Mom's Misery Affects Johnny

Maternal depression magnifies a child's risk. But short periods of mild depression do not seem to influence risk.

By Hara Estroff Marano, published on May 1, 2003 - last reviewed on June 9, 2016

Even brief bouts of severe depression among mothers double the risk of depression in their offspring, a study finds. However, short periods of mild depression do not seem to influence a child's risk of the disorder.

It has long been known that maternal depression puts children at risk for depression and other mental disorders. Researchers have also attempted to untangle how severity, chronicity and timing of the disorder affect offspring. UCLA psychologist Constance Hammen, who tracked more than 800 women and their kids, found that 20 percent of children born to depressed mothers had depression by age 10.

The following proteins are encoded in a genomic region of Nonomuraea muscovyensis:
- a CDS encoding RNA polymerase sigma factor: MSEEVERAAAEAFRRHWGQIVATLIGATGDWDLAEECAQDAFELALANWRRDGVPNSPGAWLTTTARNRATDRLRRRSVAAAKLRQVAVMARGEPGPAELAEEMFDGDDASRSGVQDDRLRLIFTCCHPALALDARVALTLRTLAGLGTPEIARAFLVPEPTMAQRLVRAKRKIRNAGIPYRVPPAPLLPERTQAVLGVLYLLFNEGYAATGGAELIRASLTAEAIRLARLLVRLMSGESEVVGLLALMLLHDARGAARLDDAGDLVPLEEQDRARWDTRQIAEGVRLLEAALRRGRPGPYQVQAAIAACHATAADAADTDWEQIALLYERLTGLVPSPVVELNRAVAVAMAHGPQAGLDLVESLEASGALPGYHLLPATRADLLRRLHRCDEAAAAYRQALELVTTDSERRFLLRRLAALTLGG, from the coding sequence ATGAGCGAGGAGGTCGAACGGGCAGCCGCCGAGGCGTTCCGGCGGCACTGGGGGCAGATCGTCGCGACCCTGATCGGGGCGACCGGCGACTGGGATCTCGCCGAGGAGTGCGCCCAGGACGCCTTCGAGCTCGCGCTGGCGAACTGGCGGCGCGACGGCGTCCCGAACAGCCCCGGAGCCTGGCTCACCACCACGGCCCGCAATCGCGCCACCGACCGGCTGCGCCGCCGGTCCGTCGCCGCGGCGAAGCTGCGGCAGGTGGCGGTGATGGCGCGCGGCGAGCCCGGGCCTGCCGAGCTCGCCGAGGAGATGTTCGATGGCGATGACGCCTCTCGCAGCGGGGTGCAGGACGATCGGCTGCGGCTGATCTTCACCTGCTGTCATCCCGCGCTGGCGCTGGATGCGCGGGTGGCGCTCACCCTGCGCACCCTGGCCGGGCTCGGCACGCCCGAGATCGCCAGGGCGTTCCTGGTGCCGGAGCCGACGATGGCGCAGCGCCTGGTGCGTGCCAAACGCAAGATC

By contrast, depression occurred in only 10 percent of kids under age 10 born to women who had never been depressed. Children of depressed moms also had double the anxiety disorders.

Severe maternal depression, even of one or two months, was the strongest predictor of childhood depression. But, mild depression for 12 months or longer also increased the risk of depression among offspring. The age of a child at the time the mother became depressed did not affect risk.